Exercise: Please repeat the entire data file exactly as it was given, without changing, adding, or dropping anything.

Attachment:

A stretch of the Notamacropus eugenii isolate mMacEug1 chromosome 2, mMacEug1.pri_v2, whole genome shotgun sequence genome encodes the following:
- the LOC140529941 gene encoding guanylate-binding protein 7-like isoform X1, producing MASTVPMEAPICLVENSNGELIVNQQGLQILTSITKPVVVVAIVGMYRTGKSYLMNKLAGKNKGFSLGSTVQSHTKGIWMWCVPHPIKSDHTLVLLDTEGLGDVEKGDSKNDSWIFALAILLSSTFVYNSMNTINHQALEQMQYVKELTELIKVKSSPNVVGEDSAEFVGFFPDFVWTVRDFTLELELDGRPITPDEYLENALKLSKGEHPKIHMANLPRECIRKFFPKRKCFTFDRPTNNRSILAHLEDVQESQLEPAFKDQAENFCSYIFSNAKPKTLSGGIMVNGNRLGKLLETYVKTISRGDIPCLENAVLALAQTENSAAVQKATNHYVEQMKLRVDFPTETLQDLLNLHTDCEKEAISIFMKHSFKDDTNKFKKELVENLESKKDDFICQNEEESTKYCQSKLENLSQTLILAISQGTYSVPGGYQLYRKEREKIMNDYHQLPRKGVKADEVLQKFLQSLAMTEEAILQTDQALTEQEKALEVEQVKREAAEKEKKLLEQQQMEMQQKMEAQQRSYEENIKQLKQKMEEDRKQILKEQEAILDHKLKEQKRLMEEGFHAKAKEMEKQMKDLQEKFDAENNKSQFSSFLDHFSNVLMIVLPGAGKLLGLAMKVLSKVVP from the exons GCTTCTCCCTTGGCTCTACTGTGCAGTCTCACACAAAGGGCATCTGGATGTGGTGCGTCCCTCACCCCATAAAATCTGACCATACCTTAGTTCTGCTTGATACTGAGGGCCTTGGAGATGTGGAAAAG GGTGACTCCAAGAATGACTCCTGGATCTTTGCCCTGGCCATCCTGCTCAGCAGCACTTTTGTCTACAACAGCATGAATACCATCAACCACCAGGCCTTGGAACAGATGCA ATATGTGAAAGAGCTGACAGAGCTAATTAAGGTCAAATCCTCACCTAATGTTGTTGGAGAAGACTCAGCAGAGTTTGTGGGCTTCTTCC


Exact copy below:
A stretch of the Notamacropus eugenii isolate mMacEug1 chromosome 2, mMacEug1.pri_v2, whole genome shotgun sequence genome encodes the following:
- the LOC140529941 gene encoding guanylate-binding protein 7-like isoform X1, producing MASTVPMEAPICLVENSNGELIVNQQGLQILTSITKPVVVVAIVGMYRTGKSYLMNKLAGKNKGFSLGSTVQSHTKGIWMWCVPHPIKSDHTLVLLDTEGLGDVEKGDSKNDSWIFALAILLSSTFVYNSMNTINHQALEQMQYVKELTELIKVKSSPNVVGEDSAEFVGFFPDFVWTVRDFTLELELDGRPITPDEYLENALKLSKGEHPKIHMANLPRECIRKFFPKRKCFTFDRPTNNRSILAHLEDVQESQLEPAFKDQAENFCSYIFSNAKPKTLSGGIMVNGNRLGKLLETYVKTISRGDIPCLENAVLALAQTENSAAVQKATNHYVEQMKLRVDFPTETLQDLLNLHTDCEKEAISIFMKHSFKDDTNKFKKELVENLESKKDDFICQNEEESTKYCQSKLENLSQTLILAISQGTYSVPGGYQLYRKEREKIMNDYHQLPRKGVKADEVLQKFLQSLAMTEEAILQTDQALTEQEKALEVEQVKREAAEKEKKLLEQQQMEMQQKMEAQQRSYEENIKQLKQKMEEDRKQILKEQEAILDHKLKEQKRLMEEGFHAKAKEMEKQMKDLQEKFDAENNKSQFSSFLDHFSNVLMIVLPGAGKLLGLAMKVLSKVVP from the exons GCTTCTCCCTTGGCTCTACTGTGCAGTCTCACACAAAGGGCATCTGGATGTGGTGCGTCCCTCACCCCATAAAATCTGACCATACCTTAGTTCTGCTTGATACTGAGGGCCTTGGAGATGTGGAAAAG GGTGACTCCAAGAATGACTCCTGGATCTTTGCCCTGGCCATCCTGCTCAGCAGCACTTTTGTCTACAACAGCATGAATACCATCAACCACCAGGCCTTGGAACAGATGCA ATATGTGAAAGAGCTGACAGAGCTAATTAAGGTCAAATCCTCACCTAATGTTGTTGGAGAAGACTCAGCAGAGTTTGTGGGCTTCTTCC